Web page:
Here comes TV for everybody (Dec, 1951)
Here comes TV for everybody
The whole country, and not just a few metropolitan centers, will enjoy television when new ultra-high-frequency stations go on the air.
IF YOUR home is outside the TV areas today, it is almost sure to be inside one within a few years. If you now can get only one or two stations, you’ll have a wider choice pretty soon.
Right now a total of 108 television stations are on the air. They all use waves from four to 18 feet long in the very-high-frequency range, called VHF. In the VHF range, only a few hundred stations can be fitted without interfering with each other. That’s barely enough to whet the American TV appetite. Now television is about to invade a new region of radio waves so short that they act almost like radar. These tiny waves, already explored but unused at present, promise you TV shows no matter where you live.
Already 1,357 stations using 52 channels in this ultra-high-frequency range—UHF— have been tentatively allocated B the Federal Communications Commission. Nearly all are for cities with less than 50,000 population. In addition, many new stations are to be set up in the VHF range already in use for TV. The combination should provide 2,000 TV stations within a few years, predicts FCC Chairman Wayne Coy, extending television’s ringside seat on the world to practically every family in the U.S.
What’s the Difference?
Shorter waves allow more stations, but they also bring some complications. The pictures wont look any different, and they can be either color or black-and-white. But UHF does not travel so far—about 15 miles against the 40 miles covered by today’s VHF. (This is an advantage as well as disadvantage: stations can be closer together without interference.) And since UHF acts somewhat like radar, it is more easily blocked by buildings and even the leaves of m trees. On the credit side is a greater immunity to trouble from automobile ignition systems, neon signs and electrical machinery. Present TV receivers and antennas are made for VHF, not UHF. To pick up the UHF stations, they will have to be changed. Fortunately, the conversion job is simple. The cost is expected to range between $20 and $75.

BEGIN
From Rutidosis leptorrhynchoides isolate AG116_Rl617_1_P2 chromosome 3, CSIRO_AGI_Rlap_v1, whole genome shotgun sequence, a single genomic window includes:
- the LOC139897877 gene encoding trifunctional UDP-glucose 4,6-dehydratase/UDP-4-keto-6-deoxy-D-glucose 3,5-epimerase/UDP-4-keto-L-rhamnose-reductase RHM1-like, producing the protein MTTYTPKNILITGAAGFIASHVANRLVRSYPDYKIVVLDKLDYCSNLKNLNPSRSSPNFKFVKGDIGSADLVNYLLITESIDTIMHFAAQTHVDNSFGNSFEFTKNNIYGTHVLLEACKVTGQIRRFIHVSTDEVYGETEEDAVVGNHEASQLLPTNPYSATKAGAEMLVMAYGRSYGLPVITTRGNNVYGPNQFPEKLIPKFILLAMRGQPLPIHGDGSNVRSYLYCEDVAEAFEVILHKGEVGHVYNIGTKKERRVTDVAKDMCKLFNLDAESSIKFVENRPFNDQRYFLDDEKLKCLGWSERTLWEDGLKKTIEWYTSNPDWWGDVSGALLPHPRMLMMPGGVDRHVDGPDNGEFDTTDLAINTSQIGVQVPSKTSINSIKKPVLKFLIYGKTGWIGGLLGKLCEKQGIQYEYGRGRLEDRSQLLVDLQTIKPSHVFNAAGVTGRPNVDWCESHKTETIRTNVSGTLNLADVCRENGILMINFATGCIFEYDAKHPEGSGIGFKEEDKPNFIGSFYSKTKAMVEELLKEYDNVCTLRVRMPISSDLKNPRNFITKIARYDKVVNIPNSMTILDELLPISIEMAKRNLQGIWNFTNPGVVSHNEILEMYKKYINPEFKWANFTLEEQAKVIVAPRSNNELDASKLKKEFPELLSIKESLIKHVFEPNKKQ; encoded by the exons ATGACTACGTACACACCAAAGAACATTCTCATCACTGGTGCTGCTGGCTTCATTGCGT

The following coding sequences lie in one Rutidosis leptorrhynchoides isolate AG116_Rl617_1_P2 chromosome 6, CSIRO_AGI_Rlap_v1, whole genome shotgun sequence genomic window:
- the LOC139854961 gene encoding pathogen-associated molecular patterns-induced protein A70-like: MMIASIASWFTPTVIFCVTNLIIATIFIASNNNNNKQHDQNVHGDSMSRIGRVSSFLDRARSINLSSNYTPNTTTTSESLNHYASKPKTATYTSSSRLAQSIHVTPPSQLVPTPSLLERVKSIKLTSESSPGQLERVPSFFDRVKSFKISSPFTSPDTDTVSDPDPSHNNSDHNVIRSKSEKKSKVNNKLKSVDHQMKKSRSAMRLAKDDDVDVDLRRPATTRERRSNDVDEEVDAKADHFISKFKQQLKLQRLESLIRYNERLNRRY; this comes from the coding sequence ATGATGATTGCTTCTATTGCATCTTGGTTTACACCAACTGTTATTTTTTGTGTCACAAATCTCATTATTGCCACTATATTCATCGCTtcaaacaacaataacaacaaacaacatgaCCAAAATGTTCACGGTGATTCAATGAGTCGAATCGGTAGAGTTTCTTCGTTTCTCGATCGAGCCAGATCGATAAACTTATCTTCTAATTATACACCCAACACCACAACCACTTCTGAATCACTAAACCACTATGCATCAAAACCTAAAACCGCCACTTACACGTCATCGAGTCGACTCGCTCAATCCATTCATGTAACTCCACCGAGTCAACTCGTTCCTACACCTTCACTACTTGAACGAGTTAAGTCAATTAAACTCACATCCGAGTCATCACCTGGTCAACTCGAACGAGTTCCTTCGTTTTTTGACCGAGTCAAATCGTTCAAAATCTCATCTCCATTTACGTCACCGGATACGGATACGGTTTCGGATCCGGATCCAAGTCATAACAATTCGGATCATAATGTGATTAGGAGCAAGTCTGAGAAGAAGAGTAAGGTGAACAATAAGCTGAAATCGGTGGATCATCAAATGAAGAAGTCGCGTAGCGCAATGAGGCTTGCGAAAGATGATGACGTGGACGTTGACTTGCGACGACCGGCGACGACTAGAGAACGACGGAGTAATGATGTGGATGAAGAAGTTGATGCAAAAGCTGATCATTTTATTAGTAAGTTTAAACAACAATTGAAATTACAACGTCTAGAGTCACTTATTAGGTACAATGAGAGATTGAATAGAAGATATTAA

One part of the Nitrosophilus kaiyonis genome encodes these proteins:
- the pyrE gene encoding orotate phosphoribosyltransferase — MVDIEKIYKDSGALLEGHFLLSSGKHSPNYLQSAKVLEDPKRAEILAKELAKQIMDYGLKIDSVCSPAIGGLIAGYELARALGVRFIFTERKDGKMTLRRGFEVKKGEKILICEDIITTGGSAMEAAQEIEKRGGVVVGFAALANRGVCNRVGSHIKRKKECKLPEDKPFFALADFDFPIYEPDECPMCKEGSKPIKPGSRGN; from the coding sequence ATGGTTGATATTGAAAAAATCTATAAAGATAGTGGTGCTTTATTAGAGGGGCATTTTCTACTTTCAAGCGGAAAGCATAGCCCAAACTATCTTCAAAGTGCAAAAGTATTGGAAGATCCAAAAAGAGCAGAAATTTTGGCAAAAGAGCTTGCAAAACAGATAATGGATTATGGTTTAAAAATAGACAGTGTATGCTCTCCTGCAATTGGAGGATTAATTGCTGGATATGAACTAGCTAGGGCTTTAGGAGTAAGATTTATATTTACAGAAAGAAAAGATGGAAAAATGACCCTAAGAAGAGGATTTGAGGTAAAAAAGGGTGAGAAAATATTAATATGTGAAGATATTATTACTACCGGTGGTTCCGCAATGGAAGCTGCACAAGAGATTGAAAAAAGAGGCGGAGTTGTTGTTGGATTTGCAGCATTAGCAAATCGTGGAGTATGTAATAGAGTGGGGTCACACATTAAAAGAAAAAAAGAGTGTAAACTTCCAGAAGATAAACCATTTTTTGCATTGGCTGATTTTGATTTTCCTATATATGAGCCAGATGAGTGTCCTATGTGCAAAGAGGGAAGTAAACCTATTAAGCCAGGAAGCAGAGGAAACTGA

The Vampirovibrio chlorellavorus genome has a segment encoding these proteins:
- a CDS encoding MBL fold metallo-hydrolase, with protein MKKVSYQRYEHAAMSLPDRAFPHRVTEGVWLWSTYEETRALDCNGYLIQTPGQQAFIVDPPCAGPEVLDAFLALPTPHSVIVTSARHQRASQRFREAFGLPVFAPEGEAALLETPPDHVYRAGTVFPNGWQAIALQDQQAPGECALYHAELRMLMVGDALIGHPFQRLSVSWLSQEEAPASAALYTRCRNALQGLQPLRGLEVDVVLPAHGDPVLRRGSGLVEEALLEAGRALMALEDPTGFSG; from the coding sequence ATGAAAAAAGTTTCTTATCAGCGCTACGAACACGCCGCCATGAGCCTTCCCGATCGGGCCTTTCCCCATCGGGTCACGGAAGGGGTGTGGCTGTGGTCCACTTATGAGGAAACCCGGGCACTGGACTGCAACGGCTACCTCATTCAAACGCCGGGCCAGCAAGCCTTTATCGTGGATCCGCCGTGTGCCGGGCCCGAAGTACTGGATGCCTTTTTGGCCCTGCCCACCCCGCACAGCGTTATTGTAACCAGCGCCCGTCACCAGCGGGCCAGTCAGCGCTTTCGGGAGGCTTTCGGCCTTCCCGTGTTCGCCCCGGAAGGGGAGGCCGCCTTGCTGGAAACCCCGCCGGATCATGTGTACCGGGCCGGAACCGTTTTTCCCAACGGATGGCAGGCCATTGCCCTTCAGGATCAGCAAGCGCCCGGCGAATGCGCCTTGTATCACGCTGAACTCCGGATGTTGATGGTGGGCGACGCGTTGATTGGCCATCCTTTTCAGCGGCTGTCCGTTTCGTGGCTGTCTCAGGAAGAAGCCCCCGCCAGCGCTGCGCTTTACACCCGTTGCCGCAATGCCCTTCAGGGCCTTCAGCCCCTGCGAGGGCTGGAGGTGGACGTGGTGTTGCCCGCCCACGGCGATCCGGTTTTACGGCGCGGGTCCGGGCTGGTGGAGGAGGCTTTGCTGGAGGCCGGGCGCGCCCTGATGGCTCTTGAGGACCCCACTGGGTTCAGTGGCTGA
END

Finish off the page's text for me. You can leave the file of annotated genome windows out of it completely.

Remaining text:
Experiment til Converters Made Nearly all manufacturers have made experimental attachments that will enable standard television receivers to pick up UHF stations. Most of them work by changing the UHF to a frequency now used for one of the VHF channels* The standard set then handles this reduced frequency just as if it were tuned to that VHF channel: Crosley, General Electric and RCA, among others, have demonstrated converter attachments that look like table-model radios. They are wired to the inside of the standard set. To operate one, you simply flip a switch and turn the converter dial to the UHF channel you want. The converter covers all UHF channels. Probable cost: $30 to $50. With the UHF switch off, the standard set works as it always did for the VHF stations. Eventually, when a sizable number of UHF stations are on the air, such converters will undoubtedly be standard equipment, built inside sets.
Other manufacturers—Zenith and Admiral for example—plan an even simpler method of converting their sets. Their present models use “turret tuners”: connected to the station-selector knob is a drum made up of 12 metal strips, each strip containing the electronic parts needed to tune in one of today’s 12 VHF channels. While the drum comes equipped with 12 timing strips, no more than seven are used in any one locality because no more than seven VHF channels are allocated to one area. That means the unused VHF strips can be replaced with strips that will tune in UHF channels.
The tuning-strip system has the advantage of low cost—a UHF strip should cost about $10. And it is simple—nothing shows outside the regular set, there are no extra switches or dials, and installation is a 10-minute job that requires no tools.
Antenna Change Simpler Yet Since UHF waves are so much shorter than VHF, you will need a special antenna to catch them. But it will be small and inexpensive. It would be mounted on top of the mast holding the VHF elements.
Several designs for antennas have already come from experiments with UHF (notably RCA’s in Bridgeport, Conn., PS, Aug. ’50, p. 111). They range from the tiny and cheap “bow tie,” which works best five or six miles from the transmitter, through the efficient “stacked vee” and highly directive, almost ghostproof “rhombic,” to the very sensitive “parabolic” and “corner reflector.”
Technically, UHF is here. But actually, only a few experimental stations are operating. The FCC’s allocations are tentative and will not be made final until public hearings are completed. So it is bound to be a year or so before the first commercial UHF telecasts begin, and several years before you can settle down in your own favorite chair in towns from Ajo, Ariz., to Millinocket, Me.—towns that never had television before—to watch the Rose Bowl game being played thousands of miles away.